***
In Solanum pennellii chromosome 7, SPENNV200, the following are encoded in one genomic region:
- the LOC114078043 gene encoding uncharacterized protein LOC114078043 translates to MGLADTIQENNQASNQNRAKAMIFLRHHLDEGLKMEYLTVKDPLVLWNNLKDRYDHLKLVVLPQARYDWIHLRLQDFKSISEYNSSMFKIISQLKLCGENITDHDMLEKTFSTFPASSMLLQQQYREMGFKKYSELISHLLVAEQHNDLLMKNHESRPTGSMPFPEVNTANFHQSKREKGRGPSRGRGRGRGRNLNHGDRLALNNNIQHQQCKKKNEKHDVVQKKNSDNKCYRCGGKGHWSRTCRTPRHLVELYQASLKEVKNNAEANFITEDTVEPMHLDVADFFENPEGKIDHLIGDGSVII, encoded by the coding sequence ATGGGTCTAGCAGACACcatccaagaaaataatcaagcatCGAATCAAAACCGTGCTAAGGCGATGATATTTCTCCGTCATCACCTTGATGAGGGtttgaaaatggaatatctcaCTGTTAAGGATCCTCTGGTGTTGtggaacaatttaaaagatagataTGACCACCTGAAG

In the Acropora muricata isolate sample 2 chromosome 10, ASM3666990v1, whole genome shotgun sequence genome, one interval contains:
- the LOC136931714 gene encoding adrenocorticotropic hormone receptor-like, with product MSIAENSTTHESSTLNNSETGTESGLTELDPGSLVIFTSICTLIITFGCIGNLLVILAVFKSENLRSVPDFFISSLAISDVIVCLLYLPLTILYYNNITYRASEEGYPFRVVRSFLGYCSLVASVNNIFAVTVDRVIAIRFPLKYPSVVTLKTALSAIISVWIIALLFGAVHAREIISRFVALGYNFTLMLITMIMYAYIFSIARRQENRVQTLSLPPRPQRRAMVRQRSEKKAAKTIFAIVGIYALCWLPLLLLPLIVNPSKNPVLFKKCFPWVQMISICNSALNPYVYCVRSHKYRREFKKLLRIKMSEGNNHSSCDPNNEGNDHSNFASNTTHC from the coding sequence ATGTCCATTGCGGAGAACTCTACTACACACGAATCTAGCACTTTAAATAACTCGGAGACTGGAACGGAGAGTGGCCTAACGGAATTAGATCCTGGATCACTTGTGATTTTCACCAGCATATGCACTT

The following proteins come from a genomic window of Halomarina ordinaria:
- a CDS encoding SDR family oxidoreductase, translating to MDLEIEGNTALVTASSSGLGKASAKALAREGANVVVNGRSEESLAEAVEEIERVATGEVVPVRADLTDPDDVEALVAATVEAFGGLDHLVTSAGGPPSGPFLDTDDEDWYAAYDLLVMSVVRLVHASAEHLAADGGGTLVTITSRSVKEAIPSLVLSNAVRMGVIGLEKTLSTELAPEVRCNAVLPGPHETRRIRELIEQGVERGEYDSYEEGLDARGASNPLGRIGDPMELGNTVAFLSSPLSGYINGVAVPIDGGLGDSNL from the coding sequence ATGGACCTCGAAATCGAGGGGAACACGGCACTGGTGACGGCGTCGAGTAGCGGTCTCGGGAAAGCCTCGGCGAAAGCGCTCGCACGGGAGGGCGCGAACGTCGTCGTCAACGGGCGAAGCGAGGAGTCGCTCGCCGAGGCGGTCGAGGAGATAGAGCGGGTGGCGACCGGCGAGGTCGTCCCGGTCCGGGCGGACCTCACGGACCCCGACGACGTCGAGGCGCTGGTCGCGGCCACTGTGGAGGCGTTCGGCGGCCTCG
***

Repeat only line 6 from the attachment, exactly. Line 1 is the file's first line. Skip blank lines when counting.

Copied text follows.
- a CDS encoding SDR family oxidoreductase, translating to MDLEIEGNTALVTASSSGLGKASAKALAREGANVVVNGRSEESLAEAVEEIERVATGEVVPVRADLTDPDDVEALVAATVEAFGGLDHLVTSAGGPPSGPFLDTDDEDWYAAYDLLVMSVVRLVHASAEHLAADGGGTLVTITSRSVKEAIPSLVLSNAVRMGVIGLEKTLSTELAPEVRCNAVLPGPHETRRIRELIEQGVERGEYDSYEEGLDARGASNPLGRIGDPMELGNTVAFLSSPLSGYINGVAVPIDGGLGDSNL from the coding sequence ATGGACCTCGAAATCGAGGGGAACACGGCACTGGTGACGGCGTCGAGTAGCGGTCTCGGGAAAGCCTCGGCGAAAGCGCTCGCACGGGAGGGCGCGAACGTCGTCGTCAACGGGCGAAGCGAGGAGTCGCTCGCCGAGGCGGTCGAGGAGATAGAGCGGGTGGCGACCGGCGAGGTCGTCCCGGTCCGGGCGGACCTCACGGACCCCGACGACGTCGAGGCGCTGGTCGCGGCCACTGTGGAGGCGTTCGGCGGCCTCG